GEORGE BUSH drew attention when he parachuted out of an airplane over Yuma, Ariz., a few months ago. But that isn't all the former president has been up to.
Writing in The Wall Street Journal last week, Jeffrey Taylor reported that "in the four years since he left office, Mr. Bush, already a wealthy man, has earned millions of dollars speaking publicly for about 40 companies. He has traveled to China for corporate employers at least eight times. . . . He usually charges $100,000 for trips abroad and $80,000 for domestic appearances, plus expenses. . . . For this, Mr. Bush generally restricts himself to giving speeches and rubbing shoulders with corporate executives and high-level government officials."
As he gives speeches for a fee of $80,000 and up, former President Bush has a lot to smile about.
Among the firms that have paid Bush's $80,000-and-up speaking fee are Citibank, Goldman Sachs, Atlantic Richfield, and Dow Jones. He has spoken five times to the Women's Federation on World Peace, an organization founded by the wife of Sun Myung Moon, the leader of the Unification Church. Bush's spokesman, James McGrath, says that the federation and Moon's church are "separate and distinct," though it isn't clear that it would make any difference to Bush if they weren't.
The 41st president is doing what most of his predecessors would have never done: cashing in on the presidency. Jimmy Carter, for all his flaws, has not devoted his retirement to amassing riches. Richard Nixon, for all his flaws, wrote serious books on politics and world affairs. Harry Truman flatly refused to give speeches for money. When he left office in 1953, wrote biographer David McCullough, "his only intention . . . was to do nothing — accept no position, lend his name to no organization or transaction — that would exploit or 'commercialize' the prestige and dignity of the office of the president."
Truman's principled stand would strike Bush as incomprehensible. But then, Bush has never been a man of principle. Politeness, yes. Duty, yes. Loyalty, yes. But not principle. In Bush's mind, political ideals and core beliefs are things one refers to in State of the Union messages or invokes on the campaign trail — not things one actually takes to heart.
That was why Bush could utter the most famous ironclad vow in modern presidential politics ("Read my lips: No new taxes") and break it two years later. It was why he could anathematize a monster like Saddam Hussein ("Hitler revisited" . . . "worse than Hitler"), then leave Saddam's dictatorship intact and refuse to force him from power.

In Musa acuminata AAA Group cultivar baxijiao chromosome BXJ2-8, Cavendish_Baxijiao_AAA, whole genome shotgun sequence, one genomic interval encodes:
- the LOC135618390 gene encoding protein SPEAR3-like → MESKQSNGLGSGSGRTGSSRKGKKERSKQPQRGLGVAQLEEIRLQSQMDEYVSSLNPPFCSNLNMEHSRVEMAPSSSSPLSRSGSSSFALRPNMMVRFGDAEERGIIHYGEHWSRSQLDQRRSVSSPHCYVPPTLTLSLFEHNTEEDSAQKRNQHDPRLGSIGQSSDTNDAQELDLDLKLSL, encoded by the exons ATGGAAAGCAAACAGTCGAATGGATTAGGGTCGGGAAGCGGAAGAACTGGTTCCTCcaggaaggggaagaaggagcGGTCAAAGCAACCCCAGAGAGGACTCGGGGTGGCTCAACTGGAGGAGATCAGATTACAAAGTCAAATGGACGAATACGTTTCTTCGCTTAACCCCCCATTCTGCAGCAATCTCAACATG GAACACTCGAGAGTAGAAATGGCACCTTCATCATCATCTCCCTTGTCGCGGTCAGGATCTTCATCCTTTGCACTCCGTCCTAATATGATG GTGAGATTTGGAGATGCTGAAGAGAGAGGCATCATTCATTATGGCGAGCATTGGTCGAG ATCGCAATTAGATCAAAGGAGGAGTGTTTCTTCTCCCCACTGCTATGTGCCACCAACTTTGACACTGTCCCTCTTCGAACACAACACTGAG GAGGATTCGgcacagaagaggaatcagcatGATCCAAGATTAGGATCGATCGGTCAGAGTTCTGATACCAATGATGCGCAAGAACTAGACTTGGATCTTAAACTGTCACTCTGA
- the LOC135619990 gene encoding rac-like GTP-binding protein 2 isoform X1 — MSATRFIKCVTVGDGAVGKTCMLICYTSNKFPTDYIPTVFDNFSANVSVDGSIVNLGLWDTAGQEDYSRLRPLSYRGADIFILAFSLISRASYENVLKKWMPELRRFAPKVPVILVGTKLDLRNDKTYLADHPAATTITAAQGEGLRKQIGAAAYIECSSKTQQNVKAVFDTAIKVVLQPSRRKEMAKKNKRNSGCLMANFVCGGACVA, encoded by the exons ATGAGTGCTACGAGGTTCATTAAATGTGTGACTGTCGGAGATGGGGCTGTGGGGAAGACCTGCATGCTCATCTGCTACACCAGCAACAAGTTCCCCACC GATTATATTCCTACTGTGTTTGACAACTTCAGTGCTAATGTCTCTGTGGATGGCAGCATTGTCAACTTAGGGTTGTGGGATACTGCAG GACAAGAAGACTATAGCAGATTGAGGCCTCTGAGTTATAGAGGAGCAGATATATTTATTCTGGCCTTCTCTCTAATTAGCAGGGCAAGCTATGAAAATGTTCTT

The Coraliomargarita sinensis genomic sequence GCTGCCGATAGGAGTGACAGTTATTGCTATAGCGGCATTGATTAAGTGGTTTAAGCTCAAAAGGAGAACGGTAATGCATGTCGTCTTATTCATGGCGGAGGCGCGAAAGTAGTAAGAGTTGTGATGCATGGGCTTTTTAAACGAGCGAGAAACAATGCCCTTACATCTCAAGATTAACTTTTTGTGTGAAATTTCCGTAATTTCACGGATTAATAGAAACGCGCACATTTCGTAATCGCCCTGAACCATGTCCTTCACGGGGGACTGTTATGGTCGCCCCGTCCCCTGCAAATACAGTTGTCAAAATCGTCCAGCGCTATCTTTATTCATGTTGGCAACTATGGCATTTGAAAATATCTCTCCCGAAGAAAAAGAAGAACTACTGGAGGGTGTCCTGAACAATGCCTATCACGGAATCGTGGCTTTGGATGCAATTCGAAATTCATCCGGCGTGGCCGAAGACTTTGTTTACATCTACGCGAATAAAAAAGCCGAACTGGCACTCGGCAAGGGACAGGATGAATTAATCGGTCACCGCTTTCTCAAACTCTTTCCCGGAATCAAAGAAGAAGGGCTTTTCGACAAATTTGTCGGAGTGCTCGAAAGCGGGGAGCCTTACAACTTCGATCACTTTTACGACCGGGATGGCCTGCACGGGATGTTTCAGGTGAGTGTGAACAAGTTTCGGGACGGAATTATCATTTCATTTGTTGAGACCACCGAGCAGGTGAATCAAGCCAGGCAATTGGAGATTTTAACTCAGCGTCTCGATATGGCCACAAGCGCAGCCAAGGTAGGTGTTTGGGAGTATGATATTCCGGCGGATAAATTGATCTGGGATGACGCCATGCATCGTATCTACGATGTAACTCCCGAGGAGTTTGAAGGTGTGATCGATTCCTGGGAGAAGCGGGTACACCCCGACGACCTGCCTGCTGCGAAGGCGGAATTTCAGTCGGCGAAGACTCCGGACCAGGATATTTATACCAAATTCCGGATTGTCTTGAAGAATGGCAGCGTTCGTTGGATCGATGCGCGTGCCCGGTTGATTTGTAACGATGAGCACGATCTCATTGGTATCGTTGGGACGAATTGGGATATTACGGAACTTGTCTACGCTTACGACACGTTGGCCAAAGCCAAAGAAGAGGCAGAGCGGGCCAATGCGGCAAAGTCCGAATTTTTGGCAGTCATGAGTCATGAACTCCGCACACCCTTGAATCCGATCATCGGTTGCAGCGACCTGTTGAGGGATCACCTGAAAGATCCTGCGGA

And it was why he so often came across as embarrassed or flighty or incoherent when he tried to address morally serious subjects.
During a visit to Auschwitz in 1987, what came out of Bush's mouth was, "Boy, they were big on crematoriums, weren't they?" In 1990, he told a group of students, "So, we're now coming into a new period. We look around the world, and we see the darndest, most dramatic changes moving toward the values that — that have made this country the greatest — freedom, democracy, choice to do things — you know." Reflecting on the value of prayer in a 1992 New Hampshire speech, he explained, "You cannot be president of the United States if you don't have faith. Remember Lincoln, going to his knees in times of trial and the Civil War and all that stuff. You can't be — and we are blessed. So don't feel sorry for — don't cry for me, Argentina."
For four years (12 counting Bush's term as vice president), Americans had to listen to endless amounts of this fractured, frantic babbling. Bush's oratorical powers, it is fair to say, did not exactly bowl them over. So why are Fortune 500 corporations anteing up $80,000 to $100,000 a pop — plus expenses — for the privilege of hearing him give speeches?
In his Wall Street Journal article, Taylor quotes from the annual report of IMC Global, an Illinois corporation that hired Bush to speak at a function it held in Beijing in September 1995. "Two months later," the company's report gloats, "an unprecedented full-year agreement for the sale of diammonium phosphate" — a chemical fertilizer — "was reached with Sinochem, China's central buying agency."
In short, IMC paid Bush three times the yearly salary of the median American family to make an appearance because it wanted to impress the Chinese into buying fertilizer. It wasn't Bush's ideas that IMC paid for. It wasn't his speech. It certainly wasn't his fertilizer expertise. It was his status as a former president of the United States. IMC wanted to leverage the dignity of the Oval Office to make a sale. And Bush was happy to rent it to them — for a price.
Ronald Reagan started this disgraceful business in 1989, when he took $2 million from Fujisankei, a Japanese media giant, to give two speeches and attend an awards dinner. Gerald Ford has accepted a slew of invitations to join corporate boards — and accepted the five- and six-figure fees that go with membership. Now Bush's tour of the lecture circuit takes post-White House avarice to a new level.
A few weeks back, Bush refused an invitation to return to Yale, his alma mater, for a day planned in his honor. His spokesman claimed that "between parachute jumps and economic summits and all," Bush was just too busy to attend. Perhaps Yale should have offered him $80,000.
(Jeff Jacoby is a columnist for The Boston Globe).
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